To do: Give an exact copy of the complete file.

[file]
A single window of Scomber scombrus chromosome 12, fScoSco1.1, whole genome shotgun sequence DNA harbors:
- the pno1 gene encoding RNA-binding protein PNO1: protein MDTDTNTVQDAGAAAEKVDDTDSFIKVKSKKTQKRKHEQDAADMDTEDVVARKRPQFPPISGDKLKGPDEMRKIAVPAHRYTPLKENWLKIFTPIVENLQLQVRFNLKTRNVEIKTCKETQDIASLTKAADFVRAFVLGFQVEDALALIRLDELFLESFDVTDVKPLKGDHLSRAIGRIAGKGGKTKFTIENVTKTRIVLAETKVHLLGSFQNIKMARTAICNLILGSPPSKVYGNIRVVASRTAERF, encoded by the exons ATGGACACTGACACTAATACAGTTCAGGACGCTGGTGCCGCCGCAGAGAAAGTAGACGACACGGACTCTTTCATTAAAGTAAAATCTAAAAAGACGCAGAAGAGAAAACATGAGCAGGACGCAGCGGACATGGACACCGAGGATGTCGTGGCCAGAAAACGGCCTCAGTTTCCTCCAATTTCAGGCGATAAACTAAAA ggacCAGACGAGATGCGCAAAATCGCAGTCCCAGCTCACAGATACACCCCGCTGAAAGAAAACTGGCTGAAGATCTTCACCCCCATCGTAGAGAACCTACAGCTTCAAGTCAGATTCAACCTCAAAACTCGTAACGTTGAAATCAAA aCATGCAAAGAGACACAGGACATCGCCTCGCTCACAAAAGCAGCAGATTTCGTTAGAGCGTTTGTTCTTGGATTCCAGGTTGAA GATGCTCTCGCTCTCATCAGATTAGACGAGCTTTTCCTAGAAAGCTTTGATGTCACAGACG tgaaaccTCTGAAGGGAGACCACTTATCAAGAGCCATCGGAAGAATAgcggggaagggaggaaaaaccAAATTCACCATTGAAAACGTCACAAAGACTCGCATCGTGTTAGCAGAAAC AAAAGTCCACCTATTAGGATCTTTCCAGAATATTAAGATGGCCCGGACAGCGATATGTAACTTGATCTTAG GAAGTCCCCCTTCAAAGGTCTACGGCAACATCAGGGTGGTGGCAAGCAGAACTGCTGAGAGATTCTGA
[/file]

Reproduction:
A single window of Scomber scombrus chromosome 12, fScoSco1.1, whole genome shotgun sequence DNA harbors:
- the pno1 gene encoding RNA-binding protein PNO1: protein MDTDTNTVQDAGAAAEKVDDTDSFIKVKSKKTQKRKHEQDAADMDTEDVVARKRPQFPPISGDKLKGPDEMRKIAVPAHRYTPLKENWLKIFTPIVENLQLQVRFNLKTRNVEIKTCKETQDIASLTKAADFVRAFVLGFQVEDALALIRLDELFLESFDVTDVKPLKGDHLSRAIGRIAGKGGKTKFTIENVTKTRIVLAETKVHLLGSFQNIKMARTAICNLILGSPPSKVYGNIRVVASRTAERF, encoded by the exons ATGGACACTGACACTAATACAGTTCAGGACGCTGGTGCCGCCGCAGAGAAAGTAGACGACACGGACTCTTTCATTAAAGTAAAATCTAAAAAGACGCAGAAGAGAAAACATGAGCAGGACGCAGCGGACATGGACACCGAGGATGTCGTGGCCAGAAAACGGCCTCAGTTTCCTCCAATTTCAGGCGATAAACTAAAA ggacCAGACGAGATGCGCAAAATCGCAGTCCCAGCTCACAGATACACCCCGCTGAAAGAAAACTGGCTGAAGATCTTCACCCCCATCGTAGAGAACCTACAGCTTCAAGTCAGATTCAACCTCAAAACTCGTAACGTTGAAATCAAA aCATGCAAAGAGACACAGGACATCGCCTCGCTCACAAAAGCAGCAGATTTCGTTAGAGCGTTTGTTCTTGGATTCCAGGTTGAA GATGCTCTCGCTCTCATCAGATTAGACGAGCTTTTCCTAGAAAGCTTTGATGTCACAGACG tgaaaccTCTGAAGGGAGACCACTTATCAAGAGCCATCGGAAGAATAgcggggaagggaggaaaaaccAAATTCACCATTGAAAACGTCACAAAGACTCGCATCGTGTTAGCAGAAAC AAAAGTCCACCTATTAGGATCTTTCCAGAATATTAAGATGGCCCGGACAGCGATATGTAACTTGATCTTAG GAAGTCCCCCTTCAAAGGTCTACGGCAACATCAGGGTGGTGGCAAGCAGAACTGCTGAGAGATTCTGA